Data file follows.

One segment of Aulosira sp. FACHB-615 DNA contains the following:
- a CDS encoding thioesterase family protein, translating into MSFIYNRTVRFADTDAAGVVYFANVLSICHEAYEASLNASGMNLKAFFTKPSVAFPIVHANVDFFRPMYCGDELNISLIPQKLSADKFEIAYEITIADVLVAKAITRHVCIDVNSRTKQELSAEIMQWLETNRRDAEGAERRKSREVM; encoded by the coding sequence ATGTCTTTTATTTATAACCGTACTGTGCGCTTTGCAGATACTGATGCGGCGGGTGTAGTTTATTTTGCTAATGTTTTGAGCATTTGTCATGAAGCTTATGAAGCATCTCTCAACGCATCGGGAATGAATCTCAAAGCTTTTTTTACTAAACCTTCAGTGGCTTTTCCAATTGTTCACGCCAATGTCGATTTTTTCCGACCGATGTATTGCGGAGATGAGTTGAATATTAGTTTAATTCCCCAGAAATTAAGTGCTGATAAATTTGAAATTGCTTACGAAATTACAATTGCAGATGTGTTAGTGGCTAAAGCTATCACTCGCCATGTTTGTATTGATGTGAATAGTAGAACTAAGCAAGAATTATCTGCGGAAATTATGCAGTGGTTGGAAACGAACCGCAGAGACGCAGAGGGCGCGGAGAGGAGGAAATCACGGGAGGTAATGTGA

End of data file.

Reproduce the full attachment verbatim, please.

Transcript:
One segment of Aulosira sp. FACHB-615 DNA contains the following:
- a CDS encoding thioesterase family protein, translating into MSFIYNRTVRFADTDAAGVVYFANVLSICHEAYEASLNASGMNLKAFFTKPSVAFPIVHANVDFFRPMYCGDELNISLIPQKLSADKFEIAYEITIADVLVAKAITRHVCIDVNSRTKQELSAEIMQWLETNRRDAEGAERRKSREVM; encoded by the coding sequence ATGTCTTTTATTTATAACCGTACTGTGCGCTTTGCAGATACTGATGCGGCGGGTGTAGTTTATTTTGCTAATGTTTTGAGCATTTGTCATGAAGCTTATGAAGCATCTCTCAACGCATCGGGAATGAATCTCAAAGCTTTTTTTACTAAACCTTCAGTGGCTTTTCCAATTGTTCACGCCAATGTCGATTTTTTCCGACCGATGTATTGCGGAGATGAGTTGAATATTAGTTTAATTCCCCAGAAATTAAGTGCTGATAAATTTGAAATTGCTTACGAAATTACAATTGCAGATGTGTTAGTGGCTAAAGCTATCACTCGCCATGTTTGTATTGATGTGAATAGTAGAACTAAGCAAGAATTATCTGCGGAAATTATGCAGTGGTTGGAAACGAACCGCAGAGACGCAGAGGGCGCGGAGAGGAGGAAATCACGGGAGGTAATGTGA